Hello Friends and Family,

Link to this year's index by clicking here.

How'd You Do That?

After sharing some of my photos from last week's workshop, a couple people asked how we got those results. If you are interested, read on — if not, jump to the last paragraph for a final treat.

To start, I took a photo of a koa wood airplane in my studio using only ambient light (morning light from north- and west-facing windows). I metered the light with the light meter in my camera and set the aperture to f/5.6 and the speed to 1/4 second. Not a bad image, I thought, especially considering the low light level.

Naturally, I had to mount the camera on a tripod since I cannot hold a camera steady for 1/4 second (1/30 second is tough enough). I used the same setting for each photo below.

I then mounted my flash on a light stand and directed the light directly on the airplane. And here is one problem that you encounter with a flash — if the subject is too close to a wall, you get a shadow.

If you cannot move the subject away from the wall, you have to diffuse the light. Here I used an Omnibounce diffuser over the business end of the flash. If you compare this photo to the one above, you should be able to see that the shadow is still there but is softer with the Omnibounce. So this is better but still not as good as we can do.

The next possibility is to bounce the flash (either directly or with a diffuser) off a wall or ceiling — I used the Omnibounce off the ceiling. The light is a little softer but look, there is still a shadow behind the airplane. The Omnibounce was producing a small amount of light directly on the subject — resulting in the slight shadow.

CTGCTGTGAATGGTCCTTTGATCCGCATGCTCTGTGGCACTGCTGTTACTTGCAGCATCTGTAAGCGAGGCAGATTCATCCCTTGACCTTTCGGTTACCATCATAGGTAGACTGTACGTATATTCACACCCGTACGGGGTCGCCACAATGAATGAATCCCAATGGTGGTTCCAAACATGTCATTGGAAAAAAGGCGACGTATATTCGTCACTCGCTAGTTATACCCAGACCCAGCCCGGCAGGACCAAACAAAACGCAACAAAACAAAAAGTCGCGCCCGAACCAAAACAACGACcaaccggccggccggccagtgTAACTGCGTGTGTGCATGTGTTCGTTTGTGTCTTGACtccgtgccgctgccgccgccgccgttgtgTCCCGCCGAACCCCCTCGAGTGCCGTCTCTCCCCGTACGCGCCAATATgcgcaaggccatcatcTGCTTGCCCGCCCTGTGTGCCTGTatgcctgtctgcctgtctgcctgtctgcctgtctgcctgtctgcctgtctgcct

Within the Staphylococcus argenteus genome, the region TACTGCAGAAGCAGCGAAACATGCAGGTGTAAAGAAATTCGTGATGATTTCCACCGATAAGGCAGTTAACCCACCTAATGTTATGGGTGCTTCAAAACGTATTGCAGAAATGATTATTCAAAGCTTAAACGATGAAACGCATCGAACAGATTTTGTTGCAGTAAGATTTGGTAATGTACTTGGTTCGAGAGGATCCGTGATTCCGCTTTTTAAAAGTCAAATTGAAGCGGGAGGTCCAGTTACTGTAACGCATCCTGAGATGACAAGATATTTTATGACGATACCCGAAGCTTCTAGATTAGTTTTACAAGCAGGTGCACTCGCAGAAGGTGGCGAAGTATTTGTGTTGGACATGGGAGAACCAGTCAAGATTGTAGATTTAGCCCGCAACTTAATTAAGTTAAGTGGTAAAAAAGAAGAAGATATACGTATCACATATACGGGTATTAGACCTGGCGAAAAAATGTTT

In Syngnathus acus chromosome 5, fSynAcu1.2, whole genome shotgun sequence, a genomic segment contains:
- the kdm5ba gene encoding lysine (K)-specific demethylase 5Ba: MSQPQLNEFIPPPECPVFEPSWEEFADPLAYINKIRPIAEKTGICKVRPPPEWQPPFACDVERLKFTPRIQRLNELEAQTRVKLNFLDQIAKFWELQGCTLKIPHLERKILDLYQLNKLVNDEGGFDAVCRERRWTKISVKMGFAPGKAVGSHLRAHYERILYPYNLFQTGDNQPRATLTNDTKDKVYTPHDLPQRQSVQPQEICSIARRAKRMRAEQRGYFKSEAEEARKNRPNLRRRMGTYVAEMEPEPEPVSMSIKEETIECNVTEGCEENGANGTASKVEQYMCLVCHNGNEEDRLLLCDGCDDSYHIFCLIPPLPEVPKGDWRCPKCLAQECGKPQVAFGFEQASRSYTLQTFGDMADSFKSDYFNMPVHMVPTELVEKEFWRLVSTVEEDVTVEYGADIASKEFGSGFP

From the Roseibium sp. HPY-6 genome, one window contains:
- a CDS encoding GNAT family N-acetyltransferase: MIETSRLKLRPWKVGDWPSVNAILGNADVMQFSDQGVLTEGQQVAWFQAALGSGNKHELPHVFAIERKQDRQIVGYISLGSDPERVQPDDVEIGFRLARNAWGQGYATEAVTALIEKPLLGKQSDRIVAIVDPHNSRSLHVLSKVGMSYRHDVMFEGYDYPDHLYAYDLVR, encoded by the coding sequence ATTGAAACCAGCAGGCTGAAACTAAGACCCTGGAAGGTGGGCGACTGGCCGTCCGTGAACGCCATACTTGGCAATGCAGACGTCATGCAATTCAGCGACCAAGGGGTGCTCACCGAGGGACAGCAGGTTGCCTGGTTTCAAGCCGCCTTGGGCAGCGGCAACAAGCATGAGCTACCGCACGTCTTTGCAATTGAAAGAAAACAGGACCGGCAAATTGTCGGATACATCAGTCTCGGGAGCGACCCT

Okay, so the solution is to block the direct light from the flash in the direction of the airplane and just use the light bouncing off the ceiling. So I just held a card between the flash and the airplane and got this result. Voilà, no background shadow and the overall lighting is soft.

Note that all the photos above had no modifications done in Photoshop other than to crop to a reasonable size. But of course, my thing is Photoshop so I could not resist using the last shot above and doing just my customary quick enhancement in Photoshop.

Now scroll back to the original photo and compare to this final version. Each step was a tiny improvement but the overall effect is quite dramatic. Thank you Julia.

At the end of each week, the Santa Fe Workshops holds a dinner for the students — after which a slide show is presented with the work from each class. I have uploaded the slide show so you can view it if you are interested in seeing the work from my fellow student photographers. The file is in .MOV format and can be viewed with QuickTime from Apple. Note that the file is rather large and should only be viewed if you have a broadband connection. To see the slide show, click here.

Life is good.

B. David

P. S., All photos and text © B. David Cathell Photography, Inc. — www.bdavidcathell.com